# Limit of Gamma function becomes Log

I am performing a calculation in Physics and needed to compute the following limit:

$$\lim_{d\to2} \Gamma \left(1-\frac{d}{2} \right) \cdot \left(a^{2-d} - b^{2-d} \right).$$

I typed it into WolframAlpha and it gave me back $$2\log(b/a)$$. Is there somehow a way one can obtain this? I have tried l'Hôpital's rule, but I am not that familiar with derivatives of the $$\Gamma$$ function and was hoping someone could illuminate the answer.

Thanks!

You need to know something about the Gamma function to proceed. Take $$1 - \frac{d}{2} = x$$. Then you are interested in the case when $$x \to 0$$.
$$\lim_{x \to 0}\Gamma(x)(a^{2x} - b^{2x})$$
Now use the series expansion of $$\Gamma(x)$$ about the point at $$x = 0$$.
It is very natural to change coordinates $$x = 1-\frac12 d$$ so that we want to find the limit $$L=\lim_{x\to 0}\Gamma(x)(a^{2x}-b^{2x}) = \lim_{x\to 0}\frac{a^{2x}-b^{2x}}{\Gamma(x)^{-1}}.$$ As you suggest, we can use L'Hospital's rule where the main difficulty is to determine the limit $$K=\lim_{x\to 0}\frac{\Gamma'(x)}{\Gamma(x)^2} \quad\text{and then }L=\log(a^2/b^2)K=2\log(a/b)K$$($$K$$ comes from differentiating the denominator). However, it is a standard result that the gamma function has a simple pole at $$z=0$$ with coefficient 1 on the $$1/z$$ term in its Laurent series expansion. From this it follows $$K=-1$$ and hence your desired result.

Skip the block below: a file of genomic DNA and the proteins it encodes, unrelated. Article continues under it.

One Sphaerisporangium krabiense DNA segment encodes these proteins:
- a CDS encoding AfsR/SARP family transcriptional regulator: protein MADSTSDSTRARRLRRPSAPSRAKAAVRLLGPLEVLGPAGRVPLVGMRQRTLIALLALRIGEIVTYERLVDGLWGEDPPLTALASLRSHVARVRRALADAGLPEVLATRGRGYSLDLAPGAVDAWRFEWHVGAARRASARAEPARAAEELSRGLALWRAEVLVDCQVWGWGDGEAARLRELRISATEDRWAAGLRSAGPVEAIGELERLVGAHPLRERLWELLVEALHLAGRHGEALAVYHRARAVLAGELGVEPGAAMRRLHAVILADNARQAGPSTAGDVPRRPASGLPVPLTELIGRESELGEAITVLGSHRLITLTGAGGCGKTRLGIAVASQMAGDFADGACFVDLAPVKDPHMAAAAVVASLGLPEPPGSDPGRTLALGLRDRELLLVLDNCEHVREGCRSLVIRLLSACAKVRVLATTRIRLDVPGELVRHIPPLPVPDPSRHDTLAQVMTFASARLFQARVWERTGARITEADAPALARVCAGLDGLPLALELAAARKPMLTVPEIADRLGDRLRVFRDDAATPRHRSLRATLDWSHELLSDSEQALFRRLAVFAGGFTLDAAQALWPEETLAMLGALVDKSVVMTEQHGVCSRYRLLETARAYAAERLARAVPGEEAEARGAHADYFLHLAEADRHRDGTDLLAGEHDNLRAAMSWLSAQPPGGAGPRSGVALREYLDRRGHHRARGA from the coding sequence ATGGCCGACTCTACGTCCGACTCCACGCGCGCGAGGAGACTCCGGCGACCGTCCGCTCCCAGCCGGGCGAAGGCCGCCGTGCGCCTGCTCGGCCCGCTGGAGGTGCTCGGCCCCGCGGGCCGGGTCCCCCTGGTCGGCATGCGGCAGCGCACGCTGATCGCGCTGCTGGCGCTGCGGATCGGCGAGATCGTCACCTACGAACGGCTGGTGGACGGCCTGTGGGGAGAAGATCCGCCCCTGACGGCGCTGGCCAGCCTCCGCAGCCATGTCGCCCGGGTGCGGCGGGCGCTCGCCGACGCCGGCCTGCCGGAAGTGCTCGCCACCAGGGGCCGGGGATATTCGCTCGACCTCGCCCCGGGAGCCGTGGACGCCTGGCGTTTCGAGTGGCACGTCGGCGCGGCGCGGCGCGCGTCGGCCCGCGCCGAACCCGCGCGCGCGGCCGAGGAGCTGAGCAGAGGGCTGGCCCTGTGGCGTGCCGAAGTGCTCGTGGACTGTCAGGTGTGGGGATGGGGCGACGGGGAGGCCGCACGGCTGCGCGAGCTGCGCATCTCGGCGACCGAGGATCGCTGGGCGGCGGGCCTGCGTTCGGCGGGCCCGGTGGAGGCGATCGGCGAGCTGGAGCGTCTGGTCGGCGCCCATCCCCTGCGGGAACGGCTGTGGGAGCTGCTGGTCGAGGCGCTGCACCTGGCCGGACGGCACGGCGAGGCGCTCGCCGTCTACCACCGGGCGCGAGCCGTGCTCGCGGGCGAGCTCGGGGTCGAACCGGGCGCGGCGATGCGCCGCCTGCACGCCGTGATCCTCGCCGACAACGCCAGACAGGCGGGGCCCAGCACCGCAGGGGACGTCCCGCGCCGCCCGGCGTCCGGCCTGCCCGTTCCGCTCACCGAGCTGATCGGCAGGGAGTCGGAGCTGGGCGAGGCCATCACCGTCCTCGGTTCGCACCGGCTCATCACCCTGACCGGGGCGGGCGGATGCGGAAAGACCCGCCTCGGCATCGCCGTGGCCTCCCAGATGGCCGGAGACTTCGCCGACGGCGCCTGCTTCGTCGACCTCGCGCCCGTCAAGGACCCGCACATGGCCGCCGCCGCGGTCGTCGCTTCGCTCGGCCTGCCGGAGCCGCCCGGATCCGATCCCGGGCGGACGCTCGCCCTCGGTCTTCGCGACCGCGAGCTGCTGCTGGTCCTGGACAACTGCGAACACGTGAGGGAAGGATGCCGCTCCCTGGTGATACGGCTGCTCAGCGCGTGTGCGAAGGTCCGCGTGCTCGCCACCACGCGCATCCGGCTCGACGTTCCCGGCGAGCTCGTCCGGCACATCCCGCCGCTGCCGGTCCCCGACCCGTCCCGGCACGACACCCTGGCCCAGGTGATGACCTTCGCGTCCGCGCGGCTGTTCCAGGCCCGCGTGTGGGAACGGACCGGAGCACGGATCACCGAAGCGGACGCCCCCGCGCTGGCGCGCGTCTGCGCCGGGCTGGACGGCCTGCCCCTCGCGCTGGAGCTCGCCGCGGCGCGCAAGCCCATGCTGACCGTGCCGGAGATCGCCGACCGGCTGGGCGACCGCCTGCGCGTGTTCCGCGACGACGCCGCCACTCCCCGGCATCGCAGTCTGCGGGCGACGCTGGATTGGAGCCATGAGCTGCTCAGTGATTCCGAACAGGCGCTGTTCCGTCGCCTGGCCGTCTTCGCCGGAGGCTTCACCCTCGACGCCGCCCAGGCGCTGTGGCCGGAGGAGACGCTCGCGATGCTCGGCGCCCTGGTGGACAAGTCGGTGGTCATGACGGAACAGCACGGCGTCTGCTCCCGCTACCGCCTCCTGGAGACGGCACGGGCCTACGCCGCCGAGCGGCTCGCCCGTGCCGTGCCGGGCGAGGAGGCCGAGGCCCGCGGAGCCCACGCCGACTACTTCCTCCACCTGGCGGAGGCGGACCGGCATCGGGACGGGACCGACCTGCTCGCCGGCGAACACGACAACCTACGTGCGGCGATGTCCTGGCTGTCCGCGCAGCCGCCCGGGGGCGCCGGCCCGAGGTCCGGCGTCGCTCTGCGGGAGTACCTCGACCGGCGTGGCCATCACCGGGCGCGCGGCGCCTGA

Put another way, all you need to know is that the residue of $$\Gamma$$ at $$z=0$$ is $$1$$. This can be obtained by a simple argument using a recurrence relation, see e.g. this Wikipedia page.